3. Liver CA? With that you can have elevated amonia levels which can cause behavioral/cognitive issues including agitation.
  4. RochesterRN-BSN

    Mixing IV Medications...Illegal??

    Nit sure on that one.....when I was on an inpatient medical unit we did mix some things, but not those. And NEVER ever potassium. If you have to do it under a hood then that is a bit odd. It is usually the cancer meds that you have to do this with. Funny I was going to say to check with your pharmacy but seems as though they are in on the practice as well...... I am not sure who you would go to for a correct answer. Maybe a pharmacy other then the one you are using?
  5. RochesterRN-BSN

    New Grad RNs in LTC?

    I know in out facility we are so short of RNs that we would likely hire a new grad if she had the strong desire to be there and was willing to work hard and learn. As far as tasks.........well I find a lot of my time is spent doing the things the LPNs can't do..........assess..........assess on admit, after a fall, wound assessment, signing MDSs, etc. Like for us the LPN will get a set of vitals and fill out a lot of the "zillion" pages that have to be done for an admit. Then I go in and do a pain and skin assessment, which I have to do. Then for me personally I do a FULL head to toe assessment........stethoscope in hand.....Cardiac, pulmonary, Abd, Vascular, Neuro, etc.....As the MD that sees the patients doens't do this...he basically goes in and asks a few questions, might look if there is an open wound, surgical or pressure. Thats it. So I feel like being more thorough will maybe catch something that the MD needs to address. And to assure that the patient is truly stable. Care plans too...........the RNs do....or at least have to have the LPN write them up then the RN reads, makes any needed changes and signs.......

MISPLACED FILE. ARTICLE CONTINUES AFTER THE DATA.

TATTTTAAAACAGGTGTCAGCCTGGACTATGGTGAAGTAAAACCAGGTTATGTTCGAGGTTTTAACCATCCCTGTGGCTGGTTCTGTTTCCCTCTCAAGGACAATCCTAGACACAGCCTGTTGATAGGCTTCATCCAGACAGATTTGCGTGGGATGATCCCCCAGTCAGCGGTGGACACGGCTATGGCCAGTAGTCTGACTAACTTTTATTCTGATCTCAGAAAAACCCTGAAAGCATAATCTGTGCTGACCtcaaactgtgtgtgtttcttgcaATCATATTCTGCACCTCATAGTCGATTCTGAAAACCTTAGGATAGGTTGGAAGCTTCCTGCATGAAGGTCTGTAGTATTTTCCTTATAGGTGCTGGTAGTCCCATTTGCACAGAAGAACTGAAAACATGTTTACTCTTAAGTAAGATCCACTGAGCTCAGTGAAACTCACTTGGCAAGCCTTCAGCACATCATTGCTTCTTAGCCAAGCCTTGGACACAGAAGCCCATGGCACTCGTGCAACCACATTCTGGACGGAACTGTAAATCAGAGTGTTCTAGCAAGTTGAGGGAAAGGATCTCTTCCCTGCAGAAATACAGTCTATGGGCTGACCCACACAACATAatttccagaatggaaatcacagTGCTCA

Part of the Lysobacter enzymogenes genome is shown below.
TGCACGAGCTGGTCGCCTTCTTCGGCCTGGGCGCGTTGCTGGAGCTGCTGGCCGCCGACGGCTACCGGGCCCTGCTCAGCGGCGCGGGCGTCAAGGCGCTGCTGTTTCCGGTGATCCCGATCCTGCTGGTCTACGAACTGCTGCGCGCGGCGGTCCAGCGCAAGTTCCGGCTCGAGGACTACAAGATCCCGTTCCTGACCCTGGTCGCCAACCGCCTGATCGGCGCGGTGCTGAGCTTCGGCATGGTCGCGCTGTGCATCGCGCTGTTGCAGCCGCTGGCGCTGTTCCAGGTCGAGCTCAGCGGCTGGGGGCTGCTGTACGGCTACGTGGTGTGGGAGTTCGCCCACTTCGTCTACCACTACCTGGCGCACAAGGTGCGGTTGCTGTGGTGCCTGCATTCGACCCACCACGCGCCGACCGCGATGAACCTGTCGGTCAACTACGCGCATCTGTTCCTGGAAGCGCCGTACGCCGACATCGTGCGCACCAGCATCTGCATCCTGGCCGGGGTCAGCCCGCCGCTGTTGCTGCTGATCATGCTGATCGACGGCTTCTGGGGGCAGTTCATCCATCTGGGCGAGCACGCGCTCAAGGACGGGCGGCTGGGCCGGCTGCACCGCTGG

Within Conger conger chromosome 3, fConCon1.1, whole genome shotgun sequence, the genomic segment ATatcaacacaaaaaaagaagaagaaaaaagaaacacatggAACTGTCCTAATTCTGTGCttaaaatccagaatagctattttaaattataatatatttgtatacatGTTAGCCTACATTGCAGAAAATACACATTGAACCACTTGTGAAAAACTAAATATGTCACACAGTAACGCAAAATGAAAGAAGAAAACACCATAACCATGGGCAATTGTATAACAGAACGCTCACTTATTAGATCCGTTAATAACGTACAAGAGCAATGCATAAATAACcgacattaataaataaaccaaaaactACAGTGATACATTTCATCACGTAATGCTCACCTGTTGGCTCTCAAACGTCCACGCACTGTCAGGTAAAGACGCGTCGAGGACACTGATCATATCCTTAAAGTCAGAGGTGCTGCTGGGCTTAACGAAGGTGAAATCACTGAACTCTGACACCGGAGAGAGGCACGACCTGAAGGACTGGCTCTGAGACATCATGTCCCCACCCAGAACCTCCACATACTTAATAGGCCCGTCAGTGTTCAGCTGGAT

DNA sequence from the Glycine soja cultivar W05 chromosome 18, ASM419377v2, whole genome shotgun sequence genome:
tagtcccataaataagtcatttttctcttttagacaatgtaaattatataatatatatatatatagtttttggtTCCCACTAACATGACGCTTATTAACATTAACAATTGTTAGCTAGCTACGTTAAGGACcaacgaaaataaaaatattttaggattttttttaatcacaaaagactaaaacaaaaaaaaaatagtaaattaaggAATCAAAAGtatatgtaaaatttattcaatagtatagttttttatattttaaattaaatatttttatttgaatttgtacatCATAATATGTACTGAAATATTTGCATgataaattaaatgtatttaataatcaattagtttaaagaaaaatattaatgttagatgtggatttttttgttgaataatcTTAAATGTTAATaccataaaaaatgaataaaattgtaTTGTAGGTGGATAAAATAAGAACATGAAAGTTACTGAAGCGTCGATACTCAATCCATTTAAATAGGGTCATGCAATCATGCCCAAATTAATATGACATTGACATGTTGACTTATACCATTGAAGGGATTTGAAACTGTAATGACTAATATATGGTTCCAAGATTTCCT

6. RochesterRN-BSN

    DON states she can't work as a nurse in LTC facility.